The success of the “Famous Meals” is self-perpetuating, too. McDonald’s has seen more celebs want to engage with the brand, much as athletes would clamor to be in ESPN’s “This is SportsCenter” campaign.
“As I said to my team, ‘We’ve called culture. Guess what? Culture's calling back,’” Hassan said. “When you have Adele saying her last meal would be McDonald’s, you're in the zeitgeist. Now the question is, how do you stay in it so it doesn't look like you tried to buy your way in but you actually have an authentic relationship with it?’”
To Hassan, this isn’t so different from when he worked in sports with brands such as Gatorade. “Those athletes already had a relationship with the brand,” he said. “It's the same here. Then you can develop things together, which is what we’ve done.”
Spreading the love in digital and experiential
The new campaign will also live in digital and IRL activations. There will be a “truth or dare” game inside the McDonald’s app; a kissing booth in Times Square, where couples will be photographed and their images transmitted to a digital billboard; partnerships with TikTok and (of course) Tinder; and special packaging for the meal itself. The idea is to be everywhere Gen Z is.
“The design of the meal picks up on the whimsy of Valentine’s, but also on the whimsy of Cardi and Offset's relationship,” Hassan said. “And watch them, too, because they're going to be really engaged from a social perspective.”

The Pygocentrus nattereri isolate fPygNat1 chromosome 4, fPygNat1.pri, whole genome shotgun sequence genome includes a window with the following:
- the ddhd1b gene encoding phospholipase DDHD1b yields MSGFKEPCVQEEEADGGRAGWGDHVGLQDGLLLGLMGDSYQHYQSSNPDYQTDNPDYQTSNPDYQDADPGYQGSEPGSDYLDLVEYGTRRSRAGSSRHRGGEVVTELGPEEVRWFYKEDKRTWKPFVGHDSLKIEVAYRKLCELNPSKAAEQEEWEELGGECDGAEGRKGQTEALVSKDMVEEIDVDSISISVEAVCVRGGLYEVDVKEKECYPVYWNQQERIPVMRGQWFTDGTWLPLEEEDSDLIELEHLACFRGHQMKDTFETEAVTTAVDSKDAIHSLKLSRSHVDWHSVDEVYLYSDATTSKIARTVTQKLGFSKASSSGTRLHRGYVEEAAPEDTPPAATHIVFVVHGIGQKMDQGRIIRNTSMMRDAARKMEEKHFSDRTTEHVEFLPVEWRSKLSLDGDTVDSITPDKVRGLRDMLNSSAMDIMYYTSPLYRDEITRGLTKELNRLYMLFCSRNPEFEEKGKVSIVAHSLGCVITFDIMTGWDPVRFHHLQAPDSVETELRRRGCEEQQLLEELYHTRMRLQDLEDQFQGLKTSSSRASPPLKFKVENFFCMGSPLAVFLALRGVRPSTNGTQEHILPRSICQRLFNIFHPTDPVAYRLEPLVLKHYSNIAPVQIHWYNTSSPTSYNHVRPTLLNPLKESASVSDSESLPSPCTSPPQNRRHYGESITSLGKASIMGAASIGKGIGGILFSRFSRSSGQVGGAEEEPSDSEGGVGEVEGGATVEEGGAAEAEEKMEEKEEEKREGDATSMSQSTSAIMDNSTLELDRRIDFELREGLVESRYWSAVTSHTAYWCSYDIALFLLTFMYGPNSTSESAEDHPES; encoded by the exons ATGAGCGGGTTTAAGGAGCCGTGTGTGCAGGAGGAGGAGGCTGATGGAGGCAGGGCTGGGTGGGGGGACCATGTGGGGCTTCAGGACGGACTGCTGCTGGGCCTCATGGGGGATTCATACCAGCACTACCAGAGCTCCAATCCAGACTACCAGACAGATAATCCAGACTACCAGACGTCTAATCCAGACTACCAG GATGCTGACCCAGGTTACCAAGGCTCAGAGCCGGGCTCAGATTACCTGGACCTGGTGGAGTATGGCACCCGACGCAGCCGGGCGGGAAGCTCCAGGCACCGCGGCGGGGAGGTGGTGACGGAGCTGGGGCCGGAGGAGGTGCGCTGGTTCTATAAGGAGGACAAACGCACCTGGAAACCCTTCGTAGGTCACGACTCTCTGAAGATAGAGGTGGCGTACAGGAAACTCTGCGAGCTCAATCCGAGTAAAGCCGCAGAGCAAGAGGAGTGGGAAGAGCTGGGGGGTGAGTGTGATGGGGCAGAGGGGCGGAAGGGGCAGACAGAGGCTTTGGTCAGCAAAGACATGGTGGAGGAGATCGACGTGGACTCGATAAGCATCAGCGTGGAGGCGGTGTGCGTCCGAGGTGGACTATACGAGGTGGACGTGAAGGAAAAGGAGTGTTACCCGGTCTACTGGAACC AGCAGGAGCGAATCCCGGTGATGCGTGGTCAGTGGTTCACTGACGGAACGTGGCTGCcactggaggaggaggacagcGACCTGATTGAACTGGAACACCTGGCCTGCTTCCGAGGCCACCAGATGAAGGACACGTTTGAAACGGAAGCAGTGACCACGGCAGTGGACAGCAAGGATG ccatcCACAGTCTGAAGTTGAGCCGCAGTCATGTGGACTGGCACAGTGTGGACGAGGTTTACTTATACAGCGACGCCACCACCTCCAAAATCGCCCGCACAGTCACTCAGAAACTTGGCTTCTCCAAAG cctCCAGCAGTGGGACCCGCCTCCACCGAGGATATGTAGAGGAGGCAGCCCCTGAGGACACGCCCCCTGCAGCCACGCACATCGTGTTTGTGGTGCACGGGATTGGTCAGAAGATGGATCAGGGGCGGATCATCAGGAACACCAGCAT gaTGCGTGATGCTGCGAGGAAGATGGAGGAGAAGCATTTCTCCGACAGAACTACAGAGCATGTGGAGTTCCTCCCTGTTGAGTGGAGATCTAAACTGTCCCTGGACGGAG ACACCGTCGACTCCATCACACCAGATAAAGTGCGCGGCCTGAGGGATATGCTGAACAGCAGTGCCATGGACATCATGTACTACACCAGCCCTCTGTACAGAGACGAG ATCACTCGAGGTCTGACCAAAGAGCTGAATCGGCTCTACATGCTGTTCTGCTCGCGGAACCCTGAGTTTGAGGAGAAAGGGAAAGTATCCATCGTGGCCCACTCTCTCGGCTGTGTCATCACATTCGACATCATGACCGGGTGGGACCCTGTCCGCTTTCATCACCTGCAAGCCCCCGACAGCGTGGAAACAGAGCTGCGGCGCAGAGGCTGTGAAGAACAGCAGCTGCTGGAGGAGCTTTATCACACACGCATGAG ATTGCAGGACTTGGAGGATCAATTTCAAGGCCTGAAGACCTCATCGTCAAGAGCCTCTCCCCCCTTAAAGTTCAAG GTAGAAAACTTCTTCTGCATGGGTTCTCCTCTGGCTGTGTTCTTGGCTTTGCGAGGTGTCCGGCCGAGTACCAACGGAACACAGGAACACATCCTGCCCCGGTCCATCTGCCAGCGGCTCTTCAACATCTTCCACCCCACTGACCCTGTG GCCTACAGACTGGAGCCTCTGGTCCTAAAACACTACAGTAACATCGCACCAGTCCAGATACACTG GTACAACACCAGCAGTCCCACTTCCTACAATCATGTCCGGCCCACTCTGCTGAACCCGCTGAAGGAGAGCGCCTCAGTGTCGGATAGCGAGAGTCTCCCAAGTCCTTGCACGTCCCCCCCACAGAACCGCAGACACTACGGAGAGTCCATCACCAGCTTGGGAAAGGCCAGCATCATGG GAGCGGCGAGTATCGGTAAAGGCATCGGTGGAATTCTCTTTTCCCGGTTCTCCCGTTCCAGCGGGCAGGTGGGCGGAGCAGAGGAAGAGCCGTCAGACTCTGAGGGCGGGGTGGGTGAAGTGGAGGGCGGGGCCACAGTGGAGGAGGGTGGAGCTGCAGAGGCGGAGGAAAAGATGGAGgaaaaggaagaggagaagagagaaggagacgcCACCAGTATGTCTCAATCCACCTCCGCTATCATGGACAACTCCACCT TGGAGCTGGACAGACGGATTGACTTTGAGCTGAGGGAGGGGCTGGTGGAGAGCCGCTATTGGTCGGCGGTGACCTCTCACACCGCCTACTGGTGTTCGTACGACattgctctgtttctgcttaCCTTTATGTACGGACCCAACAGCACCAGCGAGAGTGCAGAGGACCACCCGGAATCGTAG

As the campaign rolls out in the coming weeks, McDonald’s will be looking at sales of the meal, of course, but also at metrics such as store traffic and brand sentiment.
“There are a lot of brand metrics in terms of connectivity and culture and relevance,” Hassan said. “It’s not purely on the sales of the [celebrity] meal, because what we’ve seen is the meal creates excitement and engagement. You may come in and decide, hey, good for Cardi and Offset, that's their meal. This is mine. Which is great.”
They’ll be closely monitoring how Gen Z responds, too, Hassan said.
“We’re looking at how we're continuing to grow share and penetration with that younger audience, which we've seen now year over year,” he said, adding that diverse communities are “also really important to our business. We don't even really talk general market anymore. We literally will run our metrics by all the different communities and see how we're doing in there and how they respond.”
One metric that may be tougher to measure?
“I suspect there'll be a few folks in trouble for not knowing their partners' orders,” Hassan joked.